Health benefits of broccoli
Diabetes and Autism
For obese individuals with type 2 diabetes, broccoli extract may be what the doctor ordered. Scientists reporting in the June 14, 2017 issue of the journal Science Translational Medicine, found that a compound called sulforaphane in broccoli (and other cruciferous veggies like cabbage and Brussel sprouts) could turn down the activity, or expression, of 50 genes associated with symptoms related to type 2 diabetes. The scientists gave the compound (in the form of a broccoli sprout extract) to 97 individuals with type 2 diabetes over the course of 12 weeks. Though non-obese participants didn’t see any effect, the obese individuals saw their fasting blood glucose levels go down a significant 10 percent compared with a control group. The dose, however, is 100 times what is found naturally in broccoli, the researchers reported.
The same compound was also found to improve symptoms related to autism; those who took the extract containing sulforaphane showed improvements in verbal communication and social interactions, researchers reported Oct. 13, 2014 in the journal Proceedings of the National Academy of Sciences.
Probably the most publicized health benefit of broccoli is its possible ability to help prevent cancer. “Broccoli is a cruciferous vegetable, and all vegetables in this group may be protective against some stomach and intestinal cancers,” Jarzabkowski said.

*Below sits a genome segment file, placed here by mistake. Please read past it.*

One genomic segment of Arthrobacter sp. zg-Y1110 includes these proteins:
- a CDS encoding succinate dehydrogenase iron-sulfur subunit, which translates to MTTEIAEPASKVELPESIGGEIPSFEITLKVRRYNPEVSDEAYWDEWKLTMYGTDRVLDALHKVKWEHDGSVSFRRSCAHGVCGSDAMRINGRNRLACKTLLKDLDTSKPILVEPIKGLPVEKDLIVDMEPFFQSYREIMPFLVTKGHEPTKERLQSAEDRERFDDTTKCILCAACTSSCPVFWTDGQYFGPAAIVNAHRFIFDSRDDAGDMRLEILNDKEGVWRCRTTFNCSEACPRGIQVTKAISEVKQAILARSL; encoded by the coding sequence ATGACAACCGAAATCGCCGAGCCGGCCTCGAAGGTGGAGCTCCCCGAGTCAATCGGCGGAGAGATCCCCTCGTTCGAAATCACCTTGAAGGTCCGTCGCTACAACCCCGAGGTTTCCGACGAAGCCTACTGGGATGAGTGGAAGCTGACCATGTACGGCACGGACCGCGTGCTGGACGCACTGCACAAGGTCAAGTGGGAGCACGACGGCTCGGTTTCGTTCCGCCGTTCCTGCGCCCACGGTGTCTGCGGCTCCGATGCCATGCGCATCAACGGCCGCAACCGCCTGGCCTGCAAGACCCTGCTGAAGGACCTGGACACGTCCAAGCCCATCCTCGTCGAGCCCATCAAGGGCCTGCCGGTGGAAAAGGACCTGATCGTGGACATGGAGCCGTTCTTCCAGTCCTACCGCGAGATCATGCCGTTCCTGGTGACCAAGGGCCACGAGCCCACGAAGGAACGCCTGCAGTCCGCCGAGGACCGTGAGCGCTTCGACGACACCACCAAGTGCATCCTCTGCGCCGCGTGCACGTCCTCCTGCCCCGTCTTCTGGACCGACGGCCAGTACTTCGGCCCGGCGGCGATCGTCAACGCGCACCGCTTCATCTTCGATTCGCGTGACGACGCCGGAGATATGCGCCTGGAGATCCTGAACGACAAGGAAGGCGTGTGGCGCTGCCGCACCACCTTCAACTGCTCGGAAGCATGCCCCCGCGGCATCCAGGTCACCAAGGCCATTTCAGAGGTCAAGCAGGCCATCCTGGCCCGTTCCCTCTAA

The American Cancer Society notes broccoli’s isothiocyanates, including sulforaphane and indole-3-carbinol. These chemicals boost detoxifying enzymes and act as antioxidants, reducing oxidative stress. They also may affect estrogen levels, which may help reduce breast cancer risk.
According to Jarzabkowski, broccoli can help lower cholesterol because the soluble fiber in the vegetable binds with the cholesterol in the blood. This binding makes the cholesterol easier to excrete, and consequently lessens cholesterol levels in the body.
Phytocheimcals glucoraphanin, gluconasturtiin and glucobrassicin compose a terrific trio in broccoli. Together, they aid all steps of the body’s detoxification process, from activation to neutralization and elimination of contaminants. A study published in the journal Proceedings of the National Academy of Sciences of the United States of America found that the sprouts of broccoli may be especially potent in this regard.
In addition to reducing cholesterol, broccoli can aid in heart health by helping to keep blood vessels strong. The sulforaphane in broccoli is also an anti-inflammatory and may be able to prevent or reverse damage to blood vessel linings caused by chronic blood sugar problems. And the vegetable’s B-complex vitamins can help regulate or reduce excessive homocysteine, according to the Harvard University School of Public Health. Excess homocysteine, an amino acid that builds up after a person eats red meat, increases the risk of coronary artery disease.
“You’ve probably heard that carrots are good for your eyes, and that’s because they contain lutein,” Jarzabkowski said. “It’s a compound antioxidant that’s really good for eye health, and broccoli is also a great way to get it.” Another antioxidant in broccoli called zeaxanthin is similarly beneficial. Both chemicals may help protect against macular degeneration, an incurable condition that blurs central vision, and cataracts, a clouding of the eye’s lens.